VHS: Viral manages to improve upon its predecessors in terms of structure and format; however, in terms of actual scares, Viral is more ‘tales of intrigue’ than ‘tales of horror.’
In VHS: Viral, the haunted and gruesome videotape murders of the first two films have gone digital. Now, the nightmare videos can be seen anytime, anywhere – broadcast across the digital realm with the speed of people’s morose curiosities.
While we watch the account of a magician tempted by a demonic cloak; or a man who opens a portal to a freakish parallel world; or a group of skaters who happen upon a Mexican death ritual, we are also watching the effect these videoed horrors inflict upon the real world. As the city begins to fall under the grip of the videos’ dark magic, young vlogger Zach (Kelly Misek Jr.) braves the savage metropolis streets in order to save his girlfriend Iris (Emilia Ares Zoryan) from the clutches a mysterious assailant in an ice cream truck.
SHORT VERSION: With a fresh collection of directors (both new and more established), a shorter segment count and overall runtime, VHS: Viral manages to improve upon its predecessors in terms of structure and format; however, in terms of actual scares, Viral more ‘tales of intrigue’ than ‘tales of horror.’
“Dante the Great”
In this first segment by Gregg Bishop (The Other Side) we get a new expanse on the usual found-footage restrictions imposed by VHS film structure. This time the story is framed as a crime documentary story about enigmatic magician Dante the Great (Justin Welborn), who comes into contact with a demonic cloak owned by Houdini. Feeling inadequate and wanting more, Dante strikes a deal to feed the demonic cloak human victims, in exchange for real magical powers and all the fame that comes with them.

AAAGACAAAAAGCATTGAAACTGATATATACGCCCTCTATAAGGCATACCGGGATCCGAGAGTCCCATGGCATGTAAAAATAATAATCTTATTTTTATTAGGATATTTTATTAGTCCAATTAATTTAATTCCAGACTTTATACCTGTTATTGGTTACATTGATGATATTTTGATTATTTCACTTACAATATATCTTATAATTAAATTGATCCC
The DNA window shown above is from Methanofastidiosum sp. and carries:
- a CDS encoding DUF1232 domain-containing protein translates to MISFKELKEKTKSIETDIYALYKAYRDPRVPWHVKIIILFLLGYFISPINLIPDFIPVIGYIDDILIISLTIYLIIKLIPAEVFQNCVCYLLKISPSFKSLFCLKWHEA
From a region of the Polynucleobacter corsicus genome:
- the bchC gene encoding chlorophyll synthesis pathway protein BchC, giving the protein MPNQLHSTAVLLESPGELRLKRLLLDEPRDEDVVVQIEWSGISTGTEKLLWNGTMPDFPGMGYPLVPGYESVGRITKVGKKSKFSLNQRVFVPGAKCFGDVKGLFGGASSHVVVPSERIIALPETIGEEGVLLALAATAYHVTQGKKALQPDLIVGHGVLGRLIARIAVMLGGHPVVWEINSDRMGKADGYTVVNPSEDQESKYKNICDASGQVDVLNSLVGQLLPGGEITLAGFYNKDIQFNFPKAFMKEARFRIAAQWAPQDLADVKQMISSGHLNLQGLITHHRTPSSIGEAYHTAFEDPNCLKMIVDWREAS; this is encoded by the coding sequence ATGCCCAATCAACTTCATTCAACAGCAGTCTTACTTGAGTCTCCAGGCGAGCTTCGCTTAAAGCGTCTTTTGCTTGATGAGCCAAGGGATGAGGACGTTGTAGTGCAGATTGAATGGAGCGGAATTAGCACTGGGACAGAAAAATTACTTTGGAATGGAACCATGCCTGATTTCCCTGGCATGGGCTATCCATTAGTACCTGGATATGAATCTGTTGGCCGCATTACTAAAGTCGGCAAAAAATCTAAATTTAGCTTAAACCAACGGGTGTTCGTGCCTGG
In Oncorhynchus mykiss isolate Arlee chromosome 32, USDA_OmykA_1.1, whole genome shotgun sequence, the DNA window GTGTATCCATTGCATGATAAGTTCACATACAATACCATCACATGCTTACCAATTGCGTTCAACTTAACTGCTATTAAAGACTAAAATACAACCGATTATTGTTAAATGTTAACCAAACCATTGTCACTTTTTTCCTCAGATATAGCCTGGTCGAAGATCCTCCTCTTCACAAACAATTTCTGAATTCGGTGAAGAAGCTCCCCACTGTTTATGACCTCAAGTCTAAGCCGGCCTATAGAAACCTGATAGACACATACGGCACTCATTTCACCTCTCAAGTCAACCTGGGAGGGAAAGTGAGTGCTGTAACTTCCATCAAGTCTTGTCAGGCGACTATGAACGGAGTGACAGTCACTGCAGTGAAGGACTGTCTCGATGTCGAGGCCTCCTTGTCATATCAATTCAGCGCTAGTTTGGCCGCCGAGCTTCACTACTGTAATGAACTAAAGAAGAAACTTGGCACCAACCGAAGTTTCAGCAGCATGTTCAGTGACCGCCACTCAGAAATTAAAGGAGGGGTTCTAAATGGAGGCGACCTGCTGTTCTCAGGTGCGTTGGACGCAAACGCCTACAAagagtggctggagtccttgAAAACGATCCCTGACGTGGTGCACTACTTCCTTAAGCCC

The documentary format allows for the logical (and welcome) inclusion of footage collected from multiple sources of video – and Bishop pulls off some nice visual magic (pun) in order to create magic and supernatural forces at work onscreen. Welborn is also convincing as a conniving and creepy magician scumbag type – while Emmy Argo is more camera-friendly than performance-able in her role as Dante’s assistant/crush, Scarlett.
Yet, even with a Tales From the Crypt throwback vibe and some good visual trickery, “Dante the Great” pushed its limits too far. By the end, we’re relegated to cheap-looking stunts and a total loss of found-footage video logic. It’s a slice of disturbing fun more so than an effective fright segment.
In this segment by Timecrimes helmer Nacho Vigalando, a tinkerer named Alfonso (Gustavo Salmeron) creates a portal to a parallel dimension – only to discover that his doppleganger on the other side has accomplished the exact same fame feat, at the exact same moment. Acknowledging their shared curiosities, the two Alfonsos decide to trade places for exactly fifteen minutes; however, when the places are traded, both men discover that the “other’s” world is in fact vastly different.
If “Dante the Great” feels like a Tales From the Crypt throwback, “Parallel Monsters” feels like a slightly more explicit version of something from The Twilight Zone. Most of the segment hinges on the dangled mystery of what the difference is between each man’s universe; once that mystery is revealed, it is more ridiculous (and gross) than it is frightening.